• Life Science & Pharmaceutical Industry in the New Global Economy
  • Hispanic Pharmaceutical Industry Professionals
  • Brazil & Latin American Pharma Industry—Business Development, Licensing, and Portfolio
  • Women in the Pharmaceutical Industry

You can see that these groups are very niche-specific, so I know I’m not wasting my time joining groups where I won’t find ideal clients and networking opportunities. You can do the same by taking a simple search term, choosing the “Groups” option, or filtering only for Groups in the results, and trying to add specific words to narrow your results. The goal is to end up with a wide range of results but not so many that you’ll never have time to get through all of them.

Once you find the groups you’re interested in, you’ll have to request to join them. Since most groups on LinkedIn are closed to the public, you’ll need to provide the group administrator with an idea of why you want to join. This is an easy step: just mention you work in this field and are a translator who helps these professionals communicate, etc.

Most groups that are active will have an administrator who reviews these requests and approves them regularly. Others might be less active and could take much longer to approve requests to join. Either way, this is a long-term game, so be patient and keep joining groups where you might find your ideal clients hanging out!

Figure 2: Add specific words to narrow your results

How Do You Make LinkedIn Groups Part of Your Marketing Strategy?

Now that you know more about strategically searching for and joining groups on LinkedIn where your ideal clients hang out, you need to think about what you’ll do once you join these groups. Here are five tips to help you work LinkedIn Groups into your marketing strategy:

Network with ease. People join LinkedIn Groups because they want to be in a community with others who share similar interests, goals, and challenges. Search your groups for conversations where you can add value and continue the discussion.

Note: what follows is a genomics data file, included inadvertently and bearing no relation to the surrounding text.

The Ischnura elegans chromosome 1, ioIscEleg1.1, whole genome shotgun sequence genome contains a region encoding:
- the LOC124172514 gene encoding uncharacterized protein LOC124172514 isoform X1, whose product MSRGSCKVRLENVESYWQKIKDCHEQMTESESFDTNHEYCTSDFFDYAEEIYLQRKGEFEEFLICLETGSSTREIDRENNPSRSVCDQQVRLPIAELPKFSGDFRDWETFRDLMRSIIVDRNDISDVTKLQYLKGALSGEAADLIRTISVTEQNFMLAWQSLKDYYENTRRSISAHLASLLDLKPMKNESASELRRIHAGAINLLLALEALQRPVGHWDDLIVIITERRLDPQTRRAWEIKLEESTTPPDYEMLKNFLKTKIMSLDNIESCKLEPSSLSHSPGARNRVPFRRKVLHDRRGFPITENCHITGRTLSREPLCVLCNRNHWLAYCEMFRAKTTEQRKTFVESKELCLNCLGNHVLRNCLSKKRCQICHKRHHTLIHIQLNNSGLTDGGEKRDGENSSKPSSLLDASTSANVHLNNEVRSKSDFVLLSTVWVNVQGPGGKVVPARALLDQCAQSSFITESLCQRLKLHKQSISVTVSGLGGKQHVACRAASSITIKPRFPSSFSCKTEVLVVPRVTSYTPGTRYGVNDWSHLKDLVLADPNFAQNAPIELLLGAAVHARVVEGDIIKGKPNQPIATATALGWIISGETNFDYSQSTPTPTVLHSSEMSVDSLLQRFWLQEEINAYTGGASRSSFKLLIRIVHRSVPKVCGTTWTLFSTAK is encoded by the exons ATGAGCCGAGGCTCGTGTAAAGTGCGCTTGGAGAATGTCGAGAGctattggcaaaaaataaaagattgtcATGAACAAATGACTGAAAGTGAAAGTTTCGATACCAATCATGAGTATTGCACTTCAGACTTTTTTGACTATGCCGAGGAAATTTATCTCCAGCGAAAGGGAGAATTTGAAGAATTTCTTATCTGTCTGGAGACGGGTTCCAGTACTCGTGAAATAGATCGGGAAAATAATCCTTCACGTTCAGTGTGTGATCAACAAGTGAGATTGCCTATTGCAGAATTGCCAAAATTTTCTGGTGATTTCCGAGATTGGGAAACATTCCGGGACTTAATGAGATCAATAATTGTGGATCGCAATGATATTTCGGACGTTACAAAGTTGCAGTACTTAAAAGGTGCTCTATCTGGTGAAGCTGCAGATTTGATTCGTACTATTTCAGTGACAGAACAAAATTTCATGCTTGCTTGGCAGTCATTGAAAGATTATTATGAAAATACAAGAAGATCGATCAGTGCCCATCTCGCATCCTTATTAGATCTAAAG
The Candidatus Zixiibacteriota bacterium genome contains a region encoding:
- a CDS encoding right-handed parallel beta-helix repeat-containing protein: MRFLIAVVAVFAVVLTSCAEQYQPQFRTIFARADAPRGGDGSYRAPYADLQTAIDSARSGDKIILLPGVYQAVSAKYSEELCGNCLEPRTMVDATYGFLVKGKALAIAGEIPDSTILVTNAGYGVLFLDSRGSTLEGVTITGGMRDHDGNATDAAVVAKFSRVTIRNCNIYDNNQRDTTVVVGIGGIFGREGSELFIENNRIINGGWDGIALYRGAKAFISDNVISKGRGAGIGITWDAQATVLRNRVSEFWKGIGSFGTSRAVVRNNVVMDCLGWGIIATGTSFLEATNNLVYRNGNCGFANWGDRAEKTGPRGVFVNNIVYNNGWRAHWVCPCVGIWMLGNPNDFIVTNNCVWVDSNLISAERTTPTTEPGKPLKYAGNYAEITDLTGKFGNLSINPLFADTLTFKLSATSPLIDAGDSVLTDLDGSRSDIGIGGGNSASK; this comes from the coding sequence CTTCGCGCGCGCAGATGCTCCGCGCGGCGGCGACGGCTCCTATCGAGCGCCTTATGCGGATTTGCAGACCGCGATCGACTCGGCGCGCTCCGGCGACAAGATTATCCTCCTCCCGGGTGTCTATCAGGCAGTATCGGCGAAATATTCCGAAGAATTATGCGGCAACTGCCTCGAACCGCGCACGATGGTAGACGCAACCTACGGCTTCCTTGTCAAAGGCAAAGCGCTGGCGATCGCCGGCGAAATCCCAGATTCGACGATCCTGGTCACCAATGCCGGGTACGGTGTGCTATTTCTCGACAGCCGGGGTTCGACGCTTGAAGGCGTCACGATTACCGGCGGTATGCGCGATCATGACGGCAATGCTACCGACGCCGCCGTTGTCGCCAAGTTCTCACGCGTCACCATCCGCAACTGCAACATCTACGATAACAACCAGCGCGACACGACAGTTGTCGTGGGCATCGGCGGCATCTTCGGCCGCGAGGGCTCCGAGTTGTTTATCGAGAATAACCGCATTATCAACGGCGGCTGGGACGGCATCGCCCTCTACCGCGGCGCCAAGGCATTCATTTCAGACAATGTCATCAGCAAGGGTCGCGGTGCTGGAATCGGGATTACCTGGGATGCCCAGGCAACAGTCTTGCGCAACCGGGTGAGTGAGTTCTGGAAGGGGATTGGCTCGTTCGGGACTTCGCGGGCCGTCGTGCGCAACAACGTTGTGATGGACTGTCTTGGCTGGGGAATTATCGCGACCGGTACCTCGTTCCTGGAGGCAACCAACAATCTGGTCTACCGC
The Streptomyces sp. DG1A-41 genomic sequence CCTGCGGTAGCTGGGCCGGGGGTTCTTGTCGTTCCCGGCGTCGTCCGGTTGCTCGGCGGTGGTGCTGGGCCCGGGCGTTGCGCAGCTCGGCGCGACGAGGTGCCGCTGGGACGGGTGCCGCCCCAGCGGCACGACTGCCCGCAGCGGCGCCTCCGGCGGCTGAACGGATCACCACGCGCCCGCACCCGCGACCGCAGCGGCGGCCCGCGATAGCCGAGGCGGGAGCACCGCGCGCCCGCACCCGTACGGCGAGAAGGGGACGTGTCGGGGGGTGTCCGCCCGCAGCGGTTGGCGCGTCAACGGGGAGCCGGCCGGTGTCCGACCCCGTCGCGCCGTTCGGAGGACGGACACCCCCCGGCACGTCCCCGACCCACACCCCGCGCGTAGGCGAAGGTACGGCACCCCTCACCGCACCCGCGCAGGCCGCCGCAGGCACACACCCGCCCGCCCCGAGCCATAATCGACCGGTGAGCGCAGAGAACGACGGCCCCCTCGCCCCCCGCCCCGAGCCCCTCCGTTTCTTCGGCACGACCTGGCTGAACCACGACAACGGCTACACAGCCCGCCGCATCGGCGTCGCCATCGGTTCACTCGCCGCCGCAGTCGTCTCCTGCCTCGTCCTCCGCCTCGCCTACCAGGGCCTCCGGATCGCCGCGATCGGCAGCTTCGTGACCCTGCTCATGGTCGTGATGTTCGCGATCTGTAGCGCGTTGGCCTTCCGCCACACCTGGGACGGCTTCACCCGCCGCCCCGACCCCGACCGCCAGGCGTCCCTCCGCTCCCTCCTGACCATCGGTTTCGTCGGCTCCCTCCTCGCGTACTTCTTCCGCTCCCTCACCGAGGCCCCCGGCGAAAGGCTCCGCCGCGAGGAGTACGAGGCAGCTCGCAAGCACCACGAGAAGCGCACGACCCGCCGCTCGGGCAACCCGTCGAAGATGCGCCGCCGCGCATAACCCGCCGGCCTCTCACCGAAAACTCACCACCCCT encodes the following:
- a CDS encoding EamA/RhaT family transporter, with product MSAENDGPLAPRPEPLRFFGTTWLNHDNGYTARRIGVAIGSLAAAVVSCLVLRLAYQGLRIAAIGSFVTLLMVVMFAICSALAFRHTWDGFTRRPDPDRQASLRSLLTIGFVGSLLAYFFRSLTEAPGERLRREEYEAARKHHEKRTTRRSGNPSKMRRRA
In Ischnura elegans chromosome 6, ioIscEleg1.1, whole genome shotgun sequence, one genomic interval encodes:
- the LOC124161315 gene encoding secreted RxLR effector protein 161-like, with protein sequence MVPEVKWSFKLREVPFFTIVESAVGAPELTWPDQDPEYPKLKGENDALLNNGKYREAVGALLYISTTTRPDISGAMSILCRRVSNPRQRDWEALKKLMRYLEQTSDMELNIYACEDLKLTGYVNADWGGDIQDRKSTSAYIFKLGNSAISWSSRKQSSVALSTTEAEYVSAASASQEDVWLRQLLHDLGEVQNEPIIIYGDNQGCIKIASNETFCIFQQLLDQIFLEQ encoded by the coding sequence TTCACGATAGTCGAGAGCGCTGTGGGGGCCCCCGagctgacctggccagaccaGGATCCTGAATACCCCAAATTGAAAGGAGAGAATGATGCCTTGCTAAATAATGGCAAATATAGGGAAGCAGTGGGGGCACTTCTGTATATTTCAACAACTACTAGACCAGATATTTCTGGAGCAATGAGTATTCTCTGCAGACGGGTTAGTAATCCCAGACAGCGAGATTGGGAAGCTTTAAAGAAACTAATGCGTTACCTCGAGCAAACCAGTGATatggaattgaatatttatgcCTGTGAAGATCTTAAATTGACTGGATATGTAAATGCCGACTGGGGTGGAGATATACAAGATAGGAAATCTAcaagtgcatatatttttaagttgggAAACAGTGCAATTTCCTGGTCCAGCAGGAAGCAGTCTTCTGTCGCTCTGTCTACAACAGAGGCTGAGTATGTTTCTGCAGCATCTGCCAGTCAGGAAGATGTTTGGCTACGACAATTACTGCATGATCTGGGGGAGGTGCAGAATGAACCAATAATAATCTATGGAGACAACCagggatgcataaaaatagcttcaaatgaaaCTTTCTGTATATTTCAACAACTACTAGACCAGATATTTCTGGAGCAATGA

Remember, you shouldn’t join a group with the goal of pitching your business! Instead, by engaging with others, the work you do and how you help your clients will inevitably come up in conversation threads and private direct messages with other group members. If you join a group that turns out to be not very active, try starting a new discussion or thread. Some groups just need a few people to start the conversation to become active again!

Say something of value. Comment on and like others’ posts in your groups and be sure to add your perspective on a given topic. Mention solutions when people request ideas and feedback. If you can add value to a specific thread, others will note your professionalism, approachability, friendliness, and willingness to help. Inevitably, their engagement with you will make them curious to get to know you better.

If you’re concerned about spending too much time on LinkedIn threads, set a timer for 10 or 20 minutes and engage for that amount of time before diving into your paid work. Over time, this will add up to more connections with the right people who see you for the expert you are.

Use posts to connect (not just follow!). Connecting with others in your groups who seem like promising contacts or just great people to know is vital to growing your network with more of the right people—either potential clients or people who can refer you to potential clients.